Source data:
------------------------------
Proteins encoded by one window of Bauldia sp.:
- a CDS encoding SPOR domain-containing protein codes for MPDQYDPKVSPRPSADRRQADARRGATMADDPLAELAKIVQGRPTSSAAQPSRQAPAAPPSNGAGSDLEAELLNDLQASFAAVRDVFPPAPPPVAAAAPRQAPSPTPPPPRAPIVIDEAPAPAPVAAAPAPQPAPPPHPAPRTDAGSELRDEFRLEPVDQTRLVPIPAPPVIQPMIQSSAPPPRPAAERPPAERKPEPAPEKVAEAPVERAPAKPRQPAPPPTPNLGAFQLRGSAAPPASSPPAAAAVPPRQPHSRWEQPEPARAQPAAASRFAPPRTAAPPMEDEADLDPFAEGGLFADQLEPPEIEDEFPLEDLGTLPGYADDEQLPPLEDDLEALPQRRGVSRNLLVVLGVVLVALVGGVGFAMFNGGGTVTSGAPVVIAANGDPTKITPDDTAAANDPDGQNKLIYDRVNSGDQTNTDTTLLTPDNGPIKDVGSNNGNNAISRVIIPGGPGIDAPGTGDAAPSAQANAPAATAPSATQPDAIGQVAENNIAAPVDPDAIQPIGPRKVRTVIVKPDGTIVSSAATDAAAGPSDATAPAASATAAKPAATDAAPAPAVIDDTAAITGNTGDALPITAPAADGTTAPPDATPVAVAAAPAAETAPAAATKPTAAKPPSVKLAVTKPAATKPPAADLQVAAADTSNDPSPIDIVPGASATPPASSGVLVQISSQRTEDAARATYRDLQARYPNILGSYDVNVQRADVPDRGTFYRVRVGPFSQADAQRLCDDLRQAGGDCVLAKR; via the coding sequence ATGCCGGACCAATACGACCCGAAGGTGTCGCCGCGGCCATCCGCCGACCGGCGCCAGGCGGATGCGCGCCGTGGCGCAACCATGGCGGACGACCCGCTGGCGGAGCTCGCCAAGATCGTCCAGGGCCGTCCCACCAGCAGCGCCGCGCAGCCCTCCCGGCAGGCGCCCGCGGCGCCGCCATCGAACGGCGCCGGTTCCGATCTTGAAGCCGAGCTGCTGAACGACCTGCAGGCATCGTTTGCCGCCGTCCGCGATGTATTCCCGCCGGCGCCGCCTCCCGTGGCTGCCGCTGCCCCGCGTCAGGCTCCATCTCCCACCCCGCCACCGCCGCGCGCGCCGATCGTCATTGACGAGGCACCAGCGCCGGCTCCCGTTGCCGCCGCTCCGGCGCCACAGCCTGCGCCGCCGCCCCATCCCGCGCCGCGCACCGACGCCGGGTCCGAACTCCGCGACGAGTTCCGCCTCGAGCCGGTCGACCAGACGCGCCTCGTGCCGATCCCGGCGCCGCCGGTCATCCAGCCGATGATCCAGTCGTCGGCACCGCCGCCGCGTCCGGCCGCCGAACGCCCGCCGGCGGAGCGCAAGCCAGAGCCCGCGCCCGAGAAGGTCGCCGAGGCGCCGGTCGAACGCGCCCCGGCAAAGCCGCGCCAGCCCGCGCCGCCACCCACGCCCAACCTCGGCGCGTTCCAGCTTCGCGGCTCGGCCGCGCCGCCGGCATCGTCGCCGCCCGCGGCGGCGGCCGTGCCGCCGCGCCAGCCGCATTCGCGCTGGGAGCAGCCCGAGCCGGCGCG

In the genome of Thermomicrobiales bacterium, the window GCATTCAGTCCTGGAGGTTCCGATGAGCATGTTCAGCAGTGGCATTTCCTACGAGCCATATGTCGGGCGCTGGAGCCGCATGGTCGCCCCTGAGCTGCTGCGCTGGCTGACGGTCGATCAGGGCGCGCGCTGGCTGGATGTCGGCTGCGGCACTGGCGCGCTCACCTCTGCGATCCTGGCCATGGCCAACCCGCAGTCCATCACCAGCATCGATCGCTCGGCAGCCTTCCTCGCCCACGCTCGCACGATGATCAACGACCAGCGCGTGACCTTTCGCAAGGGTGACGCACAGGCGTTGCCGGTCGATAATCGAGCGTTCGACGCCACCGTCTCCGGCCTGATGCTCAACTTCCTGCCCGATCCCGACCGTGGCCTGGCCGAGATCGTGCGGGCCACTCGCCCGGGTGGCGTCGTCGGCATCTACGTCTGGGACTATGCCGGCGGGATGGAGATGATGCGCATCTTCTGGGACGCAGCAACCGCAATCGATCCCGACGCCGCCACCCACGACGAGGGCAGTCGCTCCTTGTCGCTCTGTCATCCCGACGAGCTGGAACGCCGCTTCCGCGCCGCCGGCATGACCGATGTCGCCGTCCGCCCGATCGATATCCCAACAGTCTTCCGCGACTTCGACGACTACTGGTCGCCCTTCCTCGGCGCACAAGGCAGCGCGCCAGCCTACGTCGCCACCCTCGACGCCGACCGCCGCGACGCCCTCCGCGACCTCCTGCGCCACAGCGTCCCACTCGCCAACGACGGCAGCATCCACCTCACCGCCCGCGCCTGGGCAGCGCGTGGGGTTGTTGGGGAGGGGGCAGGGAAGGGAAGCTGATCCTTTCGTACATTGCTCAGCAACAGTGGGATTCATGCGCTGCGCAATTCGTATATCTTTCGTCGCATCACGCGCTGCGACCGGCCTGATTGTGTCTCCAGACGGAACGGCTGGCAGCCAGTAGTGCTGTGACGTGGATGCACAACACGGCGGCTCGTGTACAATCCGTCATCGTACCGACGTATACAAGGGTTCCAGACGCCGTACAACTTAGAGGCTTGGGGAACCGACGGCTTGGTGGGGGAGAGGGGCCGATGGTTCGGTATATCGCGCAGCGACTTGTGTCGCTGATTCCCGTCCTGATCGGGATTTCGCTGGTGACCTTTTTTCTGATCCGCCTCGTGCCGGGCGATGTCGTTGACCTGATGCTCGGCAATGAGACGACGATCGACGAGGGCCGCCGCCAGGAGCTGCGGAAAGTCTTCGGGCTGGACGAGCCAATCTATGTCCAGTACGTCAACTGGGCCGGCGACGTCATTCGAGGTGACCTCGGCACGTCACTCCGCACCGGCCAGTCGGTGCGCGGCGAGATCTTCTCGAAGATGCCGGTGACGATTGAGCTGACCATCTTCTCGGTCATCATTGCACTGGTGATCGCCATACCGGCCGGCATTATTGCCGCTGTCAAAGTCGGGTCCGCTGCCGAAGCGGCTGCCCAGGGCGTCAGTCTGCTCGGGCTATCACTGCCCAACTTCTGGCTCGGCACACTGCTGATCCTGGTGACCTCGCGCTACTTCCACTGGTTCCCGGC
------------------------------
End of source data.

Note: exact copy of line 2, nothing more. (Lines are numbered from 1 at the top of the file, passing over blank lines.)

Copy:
- a CDS encoding SPOR domain-containing protein codes for MPDQYDPKVSPRPSADRRQADARRGATMADDPLAELAKIVQGRPTSSAAQPSRQAPAAPPSNGAGSDLEAELLNDLQASFAAVRDVFPPAPPPVAAAAPRQAPSPTPPPPRAPIVIDEAPAPAPVAAAPAPQPAPPPHPAPRTDAGSELRDEFRLEPVDQTRLVPIPAPPVIQPMIQSSAPPPRPAAERPPAERKPEPAPEKVAEAPVERAPAKPRQPAPPPTPNLGAFQLRGSAAPPASSPPAAAAVPPRQPHSRWEQPEPARAQPAAASRFAPPRTAAPPMEDEADLDPFAEGGLFADQLEPPEIEDEFPLEDLGTLPGYADDEQLPPLEDDLEALPQRRGVSRNLLVVLGVVLVALVGGVGFAMFNGGGTVTSGAPVVIAANGDPTKITPDDTAAANDPDGQNKLIYDRVNSGDQTNTDTTLLTPDNGPIKDVGSNNGNNAISRVIIPGGPGIDAPGTGDAAPSAQANAPAATAPSATQPDAIGQVAENNIAAPVDPDAIQPIGPRKVRTVIVKPDGTIVSSAATDAAAGPSDATAPAASATAAKPAATDAAPAPAVIDDTAAITGNTGDALPITAPAADGTTAPPDATPVAVAAAPAAETAPAAATKPTAAKPPSVKLAVTKPAATKPPAADLQVAAADTSNDPSPIDIVPGASATPPASSGVLVQISSQRTEDAARATYRDLQARYPNILGSYDVNVQRADVPDRGTFYRVRVGPFSQADAQRLCDDLRQAGGDCVLAKR; via the coding sequence ATGCCGGACCAATACGACCCGAAGGTGTCGCCGCGGCCATCCGCCGACCGGCGCCAGGCGGATGCGCGCCGTGGCGCAACCATGGCGGACGACCCGCTGGCGGAGCTCGCCAAGATCGTCCAGGGCCGTCCCACCAGCAGCGCCGCGCAGCCCTCCCGGCAGGCGCCCGCGGCGCCGCCATCGAACGGCGCCGGTTCCGATCTTGAAGCCGAGCTGCTGAACGACCTGCAGGCATCGTTTGCCGCCGTCCGCGATGTATTCCCGCCGGCGCCGCCTCCCGTGGCTGCCGCTGCCCCGCGTCAGGCTCCATCTCCCACCCCGCCACCGCCGCGCGCGCCGATCGTCATTGACGAGGCACCAGCGCCGGCTCCCGTTGCCGCCGCTCCGGCGCCACAGCCTGCGCCGCCGCCCCATCCCGCGCCGCGCACCGACGCCGGGTCCGAACTCCGCGACGAGTTCCGCCTCGAGCCGGTCGACCAGACGCGCCTCGTGCCGATCCCGGCGCCGCCGGTCATCCAGCCGATGATCCAGTCGTCGGCACCGCCGCCGCGTCCGGCCGCCGAACGCCCGCCGGCGGAGCGCAAGCCAGAGCCCGCGCCCGAGAAGGTCGCCGAGGCGCCGGTCGAACGCGCCCCGGCAAAGCCGCGCCAGCCCGCGCCGCCACCCACGCCCAACCTCGGCGCGTTCCAGCTTCGCGGCTCGGCCGCGCCGCCGGCATCGTCGCCGCCCGCGGCGGCGGCCGTGCCGCCGCGCCAGCCGCATTCGCGCTGGGAGCAGCCCGAGCCGGCGCG